Poll: Eleven Percent Of Americans Believe Florescent Bulbs Are A Conspiracy To Control Their Minds And Other Scary Stuff

220px-Poster_for_The_Conspiracy_(2012_Film)Every once in a while, we will get a poll that is truly unnerving like the percentage of Americans who entirely reject evolution or think that the Earth is only a few thousand years old. However, a University of Chicago study on conspiracy theories is enough for you to put on your tinfoil hat and look yourself in your underground shelter. Eric Oliver and Thomas Wood at the University of Chicago found that half of the country holds these conspiracy theories and some are just plain wacky.

Conspiracy theories are defined in the study as one that exists regardless of countervailing evidence and the person often converts such evidence into ways of supporting the theory. The authors state:

Although conspiracy theories have long been a staple of American political culture, no research has systematically examined the nature of their support in the mass public. Using four nationally representative surveys, sampled between 2006 and 2011, we find that half of the American public consistently endorses at least one conspiracy theory and that many popular conspiracy theories are differentiated along ideological and anomic dimensions. In contrast with many theoretical speculations, we do not find conspiracism to be a product of greater authoritarianism, ignorance, or political conservatism. Rather, the likelihood of supporting conspiracy theories is strongly predicted by a willingness to believe in other unseen, intentional forces and an attraction to Manichean narratives. These findings both demonstrate the widespread allure of conspiracy theories as political explanations and offer new perspectives on the forces that shape mass opinion and American political culture.

Some theories are not surprising like 19 percent of Americans believe the U.S. government was behind the 9/11 attacks. However, it is surprising to see one in four people believing that the financial crisis was caused by the small cabal of Wall Street bankers. Then there are those 11 percent of people who believe the switch to compact fluorescent light bulbs is part of a government conspiracy to make people obedient and easy to control.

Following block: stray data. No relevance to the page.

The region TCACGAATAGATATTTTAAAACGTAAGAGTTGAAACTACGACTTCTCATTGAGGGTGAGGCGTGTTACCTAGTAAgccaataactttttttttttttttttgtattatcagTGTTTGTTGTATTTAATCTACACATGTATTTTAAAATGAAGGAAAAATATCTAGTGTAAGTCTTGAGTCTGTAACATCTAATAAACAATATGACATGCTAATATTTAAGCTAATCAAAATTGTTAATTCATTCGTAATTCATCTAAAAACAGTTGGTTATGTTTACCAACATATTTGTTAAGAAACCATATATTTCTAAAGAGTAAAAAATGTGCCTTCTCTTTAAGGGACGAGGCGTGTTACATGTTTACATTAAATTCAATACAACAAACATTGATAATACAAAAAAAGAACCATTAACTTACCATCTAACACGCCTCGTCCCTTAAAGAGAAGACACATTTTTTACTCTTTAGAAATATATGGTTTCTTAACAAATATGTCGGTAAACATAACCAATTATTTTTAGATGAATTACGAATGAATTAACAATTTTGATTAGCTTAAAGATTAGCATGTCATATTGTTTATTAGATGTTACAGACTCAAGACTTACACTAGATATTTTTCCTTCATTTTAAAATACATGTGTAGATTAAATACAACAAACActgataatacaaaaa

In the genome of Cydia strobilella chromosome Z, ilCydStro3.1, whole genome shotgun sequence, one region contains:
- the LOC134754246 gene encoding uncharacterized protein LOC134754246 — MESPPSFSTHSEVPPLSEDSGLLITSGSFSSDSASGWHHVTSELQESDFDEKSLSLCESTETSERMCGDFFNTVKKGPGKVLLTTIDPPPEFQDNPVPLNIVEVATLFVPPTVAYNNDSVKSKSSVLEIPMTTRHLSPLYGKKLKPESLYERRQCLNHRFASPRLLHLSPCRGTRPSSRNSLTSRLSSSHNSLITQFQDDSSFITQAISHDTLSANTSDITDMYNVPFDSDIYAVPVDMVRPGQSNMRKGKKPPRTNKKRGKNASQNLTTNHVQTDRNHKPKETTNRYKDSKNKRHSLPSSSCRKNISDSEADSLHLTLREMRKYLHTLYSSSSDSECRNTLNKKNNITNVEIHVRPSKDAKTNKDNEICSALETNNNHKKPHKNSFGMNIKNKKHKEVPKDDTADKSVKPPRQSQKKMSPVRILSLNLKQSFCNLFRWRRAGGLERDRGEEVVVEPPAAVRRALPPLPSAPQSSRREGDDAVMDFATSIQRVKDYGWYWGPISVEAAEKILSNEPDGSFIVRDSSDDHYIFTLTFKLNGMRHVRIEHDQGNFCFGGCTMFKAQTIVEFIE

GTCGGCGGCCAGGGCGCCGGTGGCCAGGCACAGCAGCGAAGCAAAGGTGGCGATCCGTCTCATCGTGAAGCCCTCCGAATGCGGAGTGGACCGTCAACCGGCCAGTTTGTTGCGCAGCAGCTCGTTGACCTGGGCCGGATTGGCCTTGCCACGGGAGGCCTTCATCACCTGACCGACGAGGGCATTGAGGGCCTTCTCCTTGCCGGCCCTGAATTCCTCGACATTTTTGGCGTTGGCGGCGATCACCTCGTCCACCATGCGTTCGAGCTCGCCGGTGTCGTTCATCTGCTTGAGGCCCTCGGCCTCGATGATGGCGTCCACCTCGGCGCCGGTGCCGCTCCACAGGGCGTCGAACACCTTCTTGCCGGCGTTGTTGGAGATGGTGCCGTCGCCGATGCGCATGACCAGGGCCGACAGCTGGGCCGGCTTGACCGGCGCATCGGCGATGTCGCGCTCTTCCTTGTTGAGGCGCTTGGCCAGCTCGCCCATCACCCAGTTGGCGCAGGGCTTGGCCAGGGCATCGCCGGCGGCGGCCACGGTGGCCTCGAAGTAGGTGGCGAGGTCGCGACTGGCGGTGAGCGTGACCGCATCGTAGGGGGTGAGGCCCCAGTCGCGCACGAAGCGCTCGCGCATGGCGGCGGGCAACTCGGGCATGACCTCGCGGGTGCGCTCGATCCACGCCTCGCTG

It find this all very disappointing and frustrating. Everyone knows that the Green Bay Packers caused the financial crisis and that connection between the Chicago Bears being kept out of the playoffs and the introduction of the bulbs is no coincidence. I mean, geez.

Source: NPR

63 thoughts on “Poll: Eleven Percent Of Americans Believe Florescent Bulbs Are A Conspiracy To Control Their Minds And Other Scary Stuff”

  1. We had better come to grips with the statistically proven fact that about 1/5 of our population is certifiably nuts.

  2. Thanks Dissenter (Kevin)! It’s unfortunate there are still so many who rather believe the numbing lamestream garbage poured into the gen pop’s brains than to exercise their brain cells and do their own research. While I don’t wear a tin foil hat Folks, our govt and others are a lot busier than one might think. Thanks yo corporate media, we aren’t having the right conversations.

  3. Karen S wrote: “I oppose this push for CFLs because they contain mercury”

    The law was probably passed by people thinking everyone will spend hours trying to find a proper disposal location. Most towns in my metro area offer no disposal service and many, if not all, garbage companies will not accept them (of course, most people will just hide them in their trash). I know people who cannot be bothered to recycle aluminum cans, even though they have actual value.

    “Maybe the government should stop social engineering and let the market work.”

    The market gave us Love Canal, the 1948 Donora killer smog, the Cuyahoga River on fire, and meatpacking plants as described in Upton Sinclair’s “The Jungle.” If the law had been crafted to add a deposit, people would be motivated to return them to a disposal center (and the law needed to motivate states to create those disposal centers).

  4. Over one-quarter of all federal criminal prosecutions and a large number of state cases involve prosecutions for conspiracy.” – Conspiracy Theory, 112 Yale L.J. 1307 (2003), Preface.

    It goes without saying that “conspiracy theory” is the theory of the case in those instances.

  5. I wonder how the survey questions were worded – CFLs control you, or mandating the switch is government overreach and intrusion?

    I oppose this push for CFLs because they contain mercury. According to the EPA, there are dire warnings against vacuuming or sweeping up a broken bulb (which is what the majority of people would do) or throwing it in the trash. There are hazmat instructions for if you break a lightbulb. Disposal requires going to a pickup site and paying or trying to find a free day, or paying $100 for a vacuum sealed box to collect the bulbs and mail in (according to Waste Management.) People are just NOT going to go to all the trouble, or even be educated about the mercury.